The professor served as this student’s primary academic advisor in a graduate program, a relationship which required a great deal of one-to-one contact. She accused him of trying to take advantage of his status and power for personal, perhaps sexual, favors. She said that he had touched her in ways not appropriate to their relationship and had tried to take her out to dinner several times, among other things. She believed that his efforts compromised her personally and academically, but that even mentioning these complaints to the university placed her in peril of being “blackballed,” and losing the years of study she had put in toward her advanced degree.
So it was with great trepidation that she petitioned the university for help. The Vice President for Student Affairs agreed to request that both parties sit down with a mediator to resolve their issues. It was understood that participation was voluntary and confidential, and that if their meeting did not produce agreement, both parties retained all rights to pursue other avenues to get satisfaction.
Unlike the people in the first example, these two persons were able to reach a complete agreement in a single mediation session lasting less than two hours. This was possible largely because of one aspect of mediation that makes it so different from other forms of conflict resolution. The purpose of mediation was not to identify the guilty party and punish him or her. Nor was it to “prove” whose side of the story was the “right” one. Because of this the two parties were not obligated to agree about exactly what had happened before (who did what to whom?). Although we hoped that the professor would become somewhat more “socially conscious,” and rethink his attitudes towards women, the success of the mediation did not depend on that.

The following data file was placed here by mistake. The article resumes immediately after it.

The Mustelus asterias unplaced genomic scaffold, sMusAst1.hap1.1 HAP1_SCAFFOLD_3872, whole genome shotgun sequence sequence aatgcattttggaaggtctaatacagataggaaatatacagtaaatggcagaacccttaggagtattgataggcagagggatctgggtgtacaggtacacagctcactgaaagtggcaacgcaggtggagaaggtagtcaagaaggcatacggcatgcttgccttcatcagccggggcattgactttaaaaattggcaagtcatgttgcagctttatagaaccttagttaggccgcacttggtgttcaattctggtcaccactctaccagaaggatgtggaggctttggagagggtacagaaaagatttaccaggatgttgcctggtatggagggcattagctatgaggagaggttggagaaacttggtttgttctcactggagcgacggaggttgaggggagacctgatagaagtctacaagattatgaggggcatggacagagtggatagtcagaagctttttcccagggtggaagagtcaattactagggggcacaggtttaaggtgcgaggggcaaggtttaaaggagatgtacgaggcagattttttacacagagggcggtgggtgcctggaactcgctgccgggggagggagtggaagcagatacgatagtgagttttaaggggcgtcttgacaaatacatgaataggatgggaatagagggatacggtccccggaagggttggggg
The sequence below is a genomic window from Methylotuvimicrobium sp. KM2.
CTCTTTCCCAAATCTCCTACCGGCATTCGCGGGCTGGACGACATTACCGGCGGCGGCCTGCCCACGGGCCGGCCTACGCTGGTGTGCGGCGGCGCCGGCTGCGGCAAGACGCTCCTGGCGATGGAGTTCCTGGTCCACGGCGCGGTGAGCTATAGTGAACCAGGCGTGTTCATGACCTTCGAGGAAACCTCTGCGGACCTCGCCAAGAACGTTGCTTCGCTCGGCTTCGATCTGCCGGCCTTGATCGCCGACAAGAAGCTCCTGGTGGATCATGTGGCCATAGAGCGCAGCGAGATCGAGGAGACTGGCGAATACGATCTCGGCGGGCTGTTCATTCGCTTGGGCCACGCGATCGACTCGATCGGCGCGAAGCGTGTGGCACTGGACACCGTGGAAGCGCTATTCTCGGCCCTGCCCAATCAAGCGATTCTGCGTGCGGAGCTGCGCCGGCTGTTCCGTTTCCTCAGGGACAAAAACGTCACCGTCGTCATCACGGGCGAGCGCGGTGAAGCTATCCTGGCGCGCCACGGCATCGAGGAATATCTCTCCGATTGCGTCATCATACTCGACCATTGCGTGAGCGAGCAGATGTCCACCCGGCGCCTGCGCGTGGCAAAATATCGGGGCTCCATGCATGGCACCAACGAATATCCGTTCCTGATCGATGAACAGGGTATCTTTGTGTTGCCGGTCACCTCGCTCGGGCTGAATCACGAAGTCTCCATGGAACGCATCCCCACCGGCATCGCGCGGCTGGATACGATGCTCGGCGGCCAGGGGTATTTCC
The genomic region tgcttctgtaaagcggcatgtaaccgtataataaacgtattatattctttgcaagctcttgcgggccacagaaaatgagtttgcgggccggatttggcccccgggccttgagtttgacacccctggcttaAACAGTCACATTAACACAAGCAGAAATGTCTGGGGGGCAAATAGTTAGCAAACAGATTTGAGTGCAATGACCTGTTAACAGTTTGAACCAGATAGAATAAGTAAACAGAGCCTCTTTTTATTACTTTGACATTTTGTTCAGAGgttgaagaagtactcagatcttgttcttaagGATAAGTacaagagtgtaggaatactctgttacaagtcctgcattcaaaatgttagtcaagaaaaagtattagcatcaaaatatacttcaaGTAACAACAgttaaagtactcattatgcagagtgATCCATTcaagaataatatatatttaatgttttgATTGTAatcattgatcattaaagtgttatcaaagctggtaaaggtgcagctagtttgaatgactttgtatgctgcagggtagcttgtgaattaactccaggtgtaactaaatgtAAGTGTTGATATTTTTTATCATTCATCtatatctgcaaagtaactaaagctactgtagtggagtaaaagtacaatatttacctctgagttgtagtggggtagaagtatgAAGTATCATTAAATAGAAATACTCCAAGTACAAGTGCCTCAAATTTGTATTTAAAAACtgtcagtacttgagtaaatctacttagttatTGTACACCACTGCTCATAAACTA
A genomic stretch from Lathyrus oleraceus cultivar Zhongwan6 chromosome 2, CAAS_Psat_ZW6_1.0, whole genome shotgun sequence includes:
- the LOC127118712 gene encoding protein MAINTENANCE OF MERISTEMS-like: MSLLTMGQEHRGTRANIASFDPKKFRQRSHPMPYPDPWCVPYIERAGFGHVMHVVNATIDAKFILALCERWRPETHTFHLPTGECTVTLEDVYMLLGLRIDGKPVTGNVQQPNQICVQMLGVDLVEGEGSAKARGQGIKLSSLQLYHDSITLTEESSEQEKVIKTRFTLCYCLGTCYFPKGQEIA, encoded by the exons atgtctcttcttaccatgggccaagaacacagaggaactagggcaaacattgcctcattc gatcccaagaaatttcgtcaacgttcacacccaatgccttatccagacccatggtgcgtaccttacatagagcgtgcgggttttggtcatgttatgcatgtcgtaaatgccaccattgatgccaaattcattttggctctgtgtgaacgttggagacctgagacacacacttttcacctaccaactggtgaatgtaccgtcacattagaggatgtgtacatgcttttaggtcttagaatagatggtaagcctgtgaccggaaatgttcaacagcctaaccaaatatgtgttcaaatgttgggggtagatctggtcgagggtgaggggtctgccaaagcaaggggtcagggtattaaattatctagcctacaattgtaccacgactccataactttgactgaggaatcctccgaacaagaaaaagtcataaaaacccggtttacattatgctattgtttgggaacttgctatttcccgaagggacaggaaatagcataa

Rather, this mediation can be said to have resulted in “complete agreement” because all they were asked to agree on was a workable course of action for the future.